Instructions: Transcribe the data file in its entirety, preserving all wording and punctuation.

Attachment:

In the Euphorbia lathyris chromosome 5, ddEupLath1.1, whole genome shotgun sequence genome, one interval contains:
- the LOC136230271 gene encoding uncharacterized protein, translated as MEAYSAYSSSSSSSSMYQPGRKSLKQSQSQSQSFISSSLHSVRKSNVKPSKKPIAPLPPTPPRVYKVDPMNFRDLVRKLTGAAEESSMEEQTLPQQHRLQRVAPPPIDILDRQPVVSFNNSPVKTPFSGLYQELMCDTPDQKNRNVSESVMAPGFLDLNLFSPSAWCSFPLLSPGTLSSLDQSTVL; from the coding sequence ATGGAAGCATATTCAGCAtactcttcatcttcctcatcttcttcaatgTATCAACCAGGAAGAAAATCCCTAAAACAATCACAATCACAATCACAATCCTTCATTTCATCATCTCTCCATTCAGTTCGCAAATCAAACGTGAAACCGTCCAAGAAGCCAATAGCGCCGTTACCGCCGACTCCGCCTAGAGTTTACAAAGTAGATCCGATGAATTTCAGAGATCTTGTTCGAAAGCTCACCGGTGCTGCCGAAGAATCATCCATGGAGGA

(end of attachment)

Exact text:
In the Euphorbia lathyris chromosome 5, ddEupLath1.1, whole genome shotgun sequence genome, one interval contains:
- the LOC136230271 gene encoding uncharacterized protein, translated as MEAYSAYSSSSSSSSMYQPGRKSLKQSQSQSQSFISSSLHSVRKSNVKPSKKPIAPLPPTPPRVYKVDPMNFRDLVRKLTGAAEESSMEEQTLPQQHRLQRVAPPPIDILDRQPVVSFNNSPVKTPFSGLYQELMCDTPDQKNRNVSESVMAPGFLDLNLFSPSAWCSFPLLSPGTLSSLDQSTVL; from the coding sequence ATGGAAGCATATTCAGCAtactcttcatcttcctcatcttcttcaatgTATCAACCAGGAAGAAAATCCCTAAAACAATCACAATCACAATCACAATCCTTCATTTCATCATCTCTCCATTCAGTTCGCAAATCAAACGTGAAACCGTCCAAGAAGCCAATAGCGCCGTTACCGCCGACTCCGCCTAGAGTTTACAAAGTAGATCCGATGAATTTCAGAGATCTTGTTCGAAAGCTCACCGGTGCTGCCGAAGAATCATCCATGGAGGA